In 1935, Nazi Germany instituted the Nuremberg Race Laws that basically deprived German Jews their rights as citizens and demoted them to "subjects." Jews were banned from marrying anyone of the "Aryan" race; even young non-Jewish women age 45 and under weren't allowed to be employed by Jews as housekeepers. German citizenship would only be granted to those who were of Aryan, non-Jewish ancestry and such citizenship could only be proven by actual documents that German citizens had to carry. The Nuremberg Race Laws set into motion a legal ethos that would ultimately spur Hitler and his minions to embrace the "Final Solution": the extermination of all Jewish people within the Third Reich.
Hitler understood that the majority of non-Jewish German people would accept such laws and the resulting crimes against humanity if they could rationalize to themselves, "It's the law: We have to follow it." More importantly, the rest of the world idly sat by and did nothing to combat the Nuremberg Race Laws; in America, a number of states had anti-miscegenation laws, and the U.S. Supreme Court did not uniformly ban anti-miscegenation laws until 1967 in the Loving v. Virginia decision.
Arizona's new immigration law (that gives non-federal Arizona law enforcement agencies the power to stop, question, and arrest potentially undocumented, "illegal" immigrants) takes it cue from Hitler's Nuremberg Race Laws. Numerous Arizonans and others across the country see the law as something they must accept; after all, it's a legal proclamation that was ushered in with an unusual amount of fanfare (most laws enacted by state legislatures don't receive such media attention); those who support the law say it's necessary to stem the influx of undocumented workers from other countries--namely, Mexican laborers.
Of course, supporters of the Arizona law would be terribly angered to be placed in the same catergory as supporters of the Nuremberg Race Laws and the National Socialists of the Third Reich. But the Arizona law has the same effect: Certain people will be targeted by law enforcement and the justice system and others will not simply because of their appearance, their physical surroundings, and their names. (Remember, often before police stop a vehicle, they call in a vehicle's license plate to get a tentative identification of the registered owner's name.)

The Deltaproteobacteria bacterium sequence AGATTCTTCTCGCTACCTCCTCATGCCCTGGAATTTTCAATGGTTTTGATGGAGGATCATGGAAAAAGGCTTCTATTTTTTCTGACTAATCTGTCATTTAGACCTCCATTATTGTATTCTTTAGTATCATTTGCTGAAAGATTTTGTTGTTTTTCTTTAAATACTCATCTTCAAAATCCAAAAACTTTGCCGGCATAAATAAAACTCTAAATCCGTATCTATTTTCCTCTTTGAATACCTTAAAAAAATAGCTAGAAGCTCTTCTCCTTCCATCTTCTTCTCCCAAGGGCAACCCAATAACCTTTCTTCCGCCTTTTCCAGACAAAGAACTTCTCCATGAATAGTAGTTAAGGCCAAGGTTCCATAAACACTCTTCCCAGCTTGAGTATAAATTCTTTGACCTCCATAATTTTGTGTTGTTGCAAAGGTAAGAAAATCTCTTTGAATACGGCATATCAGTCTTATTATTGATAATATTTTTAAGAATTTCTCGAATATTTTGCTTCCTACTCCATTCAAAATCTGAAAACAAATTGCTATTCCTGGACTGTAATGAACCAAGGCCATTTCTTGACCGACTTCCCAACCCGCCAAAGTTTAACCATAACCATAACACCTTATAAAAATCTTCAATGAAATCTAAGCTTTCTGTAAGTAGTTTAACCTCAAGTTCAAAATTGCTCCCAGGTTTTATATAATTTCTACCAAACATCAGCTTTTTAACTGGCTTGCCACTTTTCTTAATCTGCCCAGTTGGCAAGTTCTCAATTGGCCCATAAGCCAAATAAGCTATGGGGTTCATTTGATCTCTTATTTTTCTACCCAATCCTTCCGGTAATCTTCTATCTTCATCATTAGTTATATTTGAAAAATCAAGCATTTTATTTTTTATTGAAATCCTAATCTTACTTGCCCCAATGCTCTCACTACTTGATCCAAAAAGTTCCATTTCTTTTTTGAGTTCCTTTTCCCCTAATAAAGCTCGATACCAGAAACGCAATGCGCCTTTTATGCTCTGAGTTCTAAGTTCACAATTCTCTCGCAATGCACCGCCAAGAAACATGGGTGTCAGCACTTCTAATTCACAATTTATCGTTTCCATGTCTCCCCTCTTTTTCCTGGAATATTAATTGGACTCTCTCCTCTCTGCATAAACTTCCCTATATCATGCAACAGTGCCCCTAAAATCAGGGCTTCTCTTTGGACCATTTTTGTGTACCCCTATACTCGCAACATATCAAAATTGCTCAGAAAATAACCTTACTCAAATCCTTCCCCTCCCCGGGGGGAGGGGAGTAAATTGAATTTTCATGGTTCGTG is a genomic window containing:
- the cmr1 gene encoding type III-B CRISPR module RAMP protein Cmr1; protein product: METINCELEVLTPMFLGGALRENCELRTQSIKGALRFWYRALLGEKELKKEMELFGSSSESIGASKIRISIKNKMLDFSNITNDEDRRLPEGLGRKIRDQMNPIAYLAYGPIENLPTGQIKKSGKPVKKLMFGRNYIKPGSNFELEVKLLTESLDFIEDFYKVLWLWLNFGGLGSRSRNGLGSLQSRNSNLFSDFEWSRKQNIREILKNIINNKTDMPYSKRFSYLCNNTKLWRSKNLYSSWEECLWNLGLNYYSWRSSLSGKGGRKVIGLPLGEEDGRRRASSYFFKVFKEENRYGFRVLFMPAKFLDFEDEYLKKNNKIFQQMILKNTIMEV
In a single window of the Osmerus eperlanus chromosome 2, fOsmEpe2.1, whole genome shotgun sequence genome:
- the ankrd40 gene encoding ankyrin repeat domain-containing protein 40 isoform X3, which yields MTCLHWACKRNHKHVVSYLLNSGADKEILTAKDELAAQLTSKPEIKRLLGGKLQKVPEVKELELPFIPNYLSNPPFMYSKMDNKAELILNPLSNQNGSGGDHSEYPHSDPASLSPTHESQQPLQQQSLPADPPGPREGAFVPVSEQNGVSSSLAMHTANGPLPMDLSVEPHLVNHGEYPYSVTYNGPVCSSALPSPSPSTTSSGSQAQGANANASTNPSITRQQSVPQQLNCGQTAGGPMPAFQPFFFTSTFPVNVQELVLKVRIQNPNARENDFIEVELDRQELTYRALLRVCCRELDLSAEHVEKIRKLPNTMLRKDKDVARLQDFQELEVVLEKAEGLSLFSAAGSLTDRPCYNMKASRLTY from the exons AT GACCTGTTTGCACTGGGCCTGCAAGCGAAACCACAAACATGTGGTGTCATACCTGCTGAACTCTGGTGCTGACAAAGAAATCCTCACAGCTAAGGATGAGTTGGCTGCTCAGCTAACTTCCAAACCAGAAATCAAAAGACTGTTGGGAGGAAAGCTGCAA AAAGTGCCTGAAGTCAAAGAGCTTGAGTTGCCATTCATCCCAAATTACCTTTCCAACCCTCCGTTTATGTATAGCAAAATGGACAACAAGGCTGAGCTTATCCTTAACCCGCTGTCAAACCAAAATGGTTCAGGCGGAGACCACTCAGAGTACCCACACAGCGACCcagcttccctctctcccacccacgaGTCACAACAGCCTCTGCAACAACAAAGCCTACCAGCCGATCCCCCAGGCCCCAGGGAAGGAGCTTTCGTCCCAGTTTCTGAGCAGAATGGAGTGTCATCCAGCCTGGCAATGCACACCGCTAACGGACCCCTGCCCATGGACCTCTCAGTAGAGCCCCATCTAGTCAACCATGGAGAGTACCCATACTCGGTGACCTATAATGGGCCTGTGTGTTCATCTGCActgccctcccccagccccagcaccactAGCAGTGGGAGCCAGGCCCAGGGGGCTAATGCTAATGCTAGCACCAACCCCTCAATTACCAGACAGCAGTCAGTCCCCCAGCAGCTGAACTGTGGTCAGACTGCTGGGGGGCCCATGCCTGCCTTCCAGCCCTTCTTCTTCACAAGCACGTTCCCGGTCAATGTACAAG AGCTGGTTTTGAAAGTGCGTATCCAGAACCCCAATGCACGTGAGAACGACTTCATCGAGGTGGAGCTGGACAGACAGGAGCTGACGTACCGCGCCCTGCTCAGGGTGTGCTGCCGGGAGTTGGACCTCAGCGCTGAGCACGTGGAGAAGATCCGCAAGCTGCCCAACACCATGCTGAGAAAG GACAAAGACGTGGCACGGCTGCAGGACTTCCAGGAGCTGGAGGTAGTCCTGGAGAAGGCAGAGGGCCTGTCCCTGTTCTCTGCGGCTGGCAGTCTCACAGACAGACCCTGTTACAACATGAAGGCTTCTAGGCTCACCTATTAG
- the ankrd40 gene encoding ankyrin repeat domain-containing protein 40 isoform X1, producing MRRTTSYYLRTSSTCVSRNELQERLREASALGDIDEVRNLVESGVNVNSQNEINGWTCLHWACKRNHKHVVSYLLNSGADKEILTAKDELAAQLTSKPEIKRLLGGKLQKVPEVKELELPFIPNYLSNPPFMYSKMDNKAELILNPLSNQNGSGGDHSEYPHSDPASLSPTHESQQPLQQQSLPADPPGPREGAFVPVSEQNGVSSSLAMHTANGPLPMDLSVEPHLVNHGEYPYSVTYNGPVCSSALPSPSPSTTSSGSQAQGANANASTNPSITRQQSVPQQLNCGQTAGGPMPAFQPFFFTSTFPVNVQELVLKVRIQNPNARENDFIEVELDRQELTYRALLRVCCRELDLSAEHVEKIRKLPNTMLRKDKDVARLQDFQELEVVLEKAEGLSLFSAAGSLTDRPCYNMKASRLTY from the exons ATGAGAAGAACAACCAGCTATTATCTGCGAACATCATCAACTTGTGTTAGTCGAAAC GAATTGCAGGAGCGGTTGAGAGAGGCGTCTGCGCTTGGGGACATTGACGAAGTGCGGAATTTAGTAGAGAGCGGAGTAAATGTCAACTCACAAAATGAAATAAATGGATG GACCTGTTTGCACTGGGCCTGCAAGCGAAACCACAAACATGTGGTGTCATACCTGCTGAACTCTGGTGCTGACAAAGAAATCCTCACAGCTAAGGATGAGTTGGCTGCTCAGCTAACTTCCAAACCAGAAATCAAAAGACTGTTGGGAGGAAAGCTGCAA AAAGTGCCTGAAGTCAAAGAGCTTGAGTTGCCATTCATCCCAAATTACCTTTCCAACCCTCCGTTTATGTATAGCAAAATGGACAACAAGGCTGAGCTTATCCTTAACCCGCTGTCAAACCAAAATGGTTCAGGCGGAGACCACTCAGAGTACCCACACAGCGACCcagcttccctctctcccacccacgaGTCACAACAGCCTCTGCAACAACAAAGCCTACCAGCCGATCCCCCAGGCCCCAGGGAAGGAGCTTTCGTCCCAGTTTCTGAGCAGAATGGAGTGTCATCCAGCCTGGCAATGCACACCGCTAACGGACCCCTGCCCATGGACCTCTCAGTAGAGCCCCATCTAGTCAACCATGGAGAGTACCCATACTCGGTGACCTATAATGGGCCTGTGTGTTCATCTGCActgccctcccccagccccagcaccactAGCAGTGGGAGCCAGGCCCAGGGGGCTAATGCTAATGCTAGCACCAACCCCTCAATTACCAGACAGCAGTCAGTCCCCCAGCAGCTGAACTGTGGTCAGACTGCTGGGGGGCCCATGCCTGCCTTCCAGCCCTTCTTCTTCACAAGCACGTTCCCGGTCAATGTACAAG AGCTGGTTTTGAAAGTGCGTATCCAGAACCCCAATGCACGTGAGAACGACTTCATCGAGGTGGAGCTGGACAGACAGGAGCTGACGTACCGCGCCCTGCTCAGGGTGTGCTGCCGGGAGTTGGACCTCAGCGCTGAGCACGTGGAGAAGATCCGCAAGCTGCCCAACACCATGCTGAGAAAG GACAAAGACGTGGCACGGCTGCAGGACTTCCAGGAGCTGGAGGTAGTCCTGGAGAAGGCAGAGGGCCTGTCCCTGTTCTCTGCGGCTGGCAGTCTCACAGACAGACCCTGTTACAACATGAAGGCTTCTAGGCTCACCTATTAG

In Germany, if one was blond, light-skinned, and blue-eyed--and didn't have a Jewish surname, one was above suspicion. In Arizona, if one is blond, light-skinned, and blue-eyed--and doesn't have a Spanish surname, that person can walk, work, and drive in Arizona without any fear of being stopped and questioned by local or state police about his or her legal right to be in Arizona.
And like the Jews in Nazi Germany, mostly Mexican undocumented workers are blamed for a host of ills: they're killing citizens; they're lowering the standards of living for citizens; they're taxing our educational and health systems. Joseph Goebbels, Hitler's Reich Minister of Propaganda, made similar complaints about Jews. And this weekend, I heard radio talk show "personality" Bill Cunningham make similar complaints about mostly Mexican undocumented workers (and he's not alone; just listen to almost any radio talk show host on so-called "conservative" radio or on Fox News and you'll hear the same message).
Goebbels knew that the airwaves and print media had to be controlled and deluged with negative propaganda about Jews if Hitler's dream of an all Aryan society was to become a reality. Likewise, in America today one rarely hears a radio or television talk show host note how we benefit daily from undocumented workers: they harvest, pack, and ship our inexpensive food, they bus our tables in restaurants, they mow our lawns, they build our houses and replace our roofs and remodel our kitchens, they fix our cars and recycle our old tires, they take care of our children in daycare centers, they attend to our elderly in rest homes--and I never hear people complain about the money they routinely save when they benefit from undocumented workers' labor. Just as the Jews were scapegoated for most of the societal problems in Nazi Germany, so are undocumented Mexican immigrants scapegoated in the United States.
What can we do to combat this terrible return to a Nuremberg-like mentality that has been codified by an Arizona law? We can boycott Arizona; we can refuse to buy anything that comes from Arizona, especially things bought online, and we can refuse to visit the state to add to the state's coffers as tourists. Will this boycott hurt Arizonans? Yes, but Martin Luther King, Jr., realized when he organized the Montgomery bus boycotts that those in power will be more eager to rectify a wrong when they hurt financially.
On May 1, 2010, Cardinal Roger Mahoney of the Archdiocese of Los Angeles said to a crowd protesting the Arizona law that no one is "illegal" in God's eyes. Amen.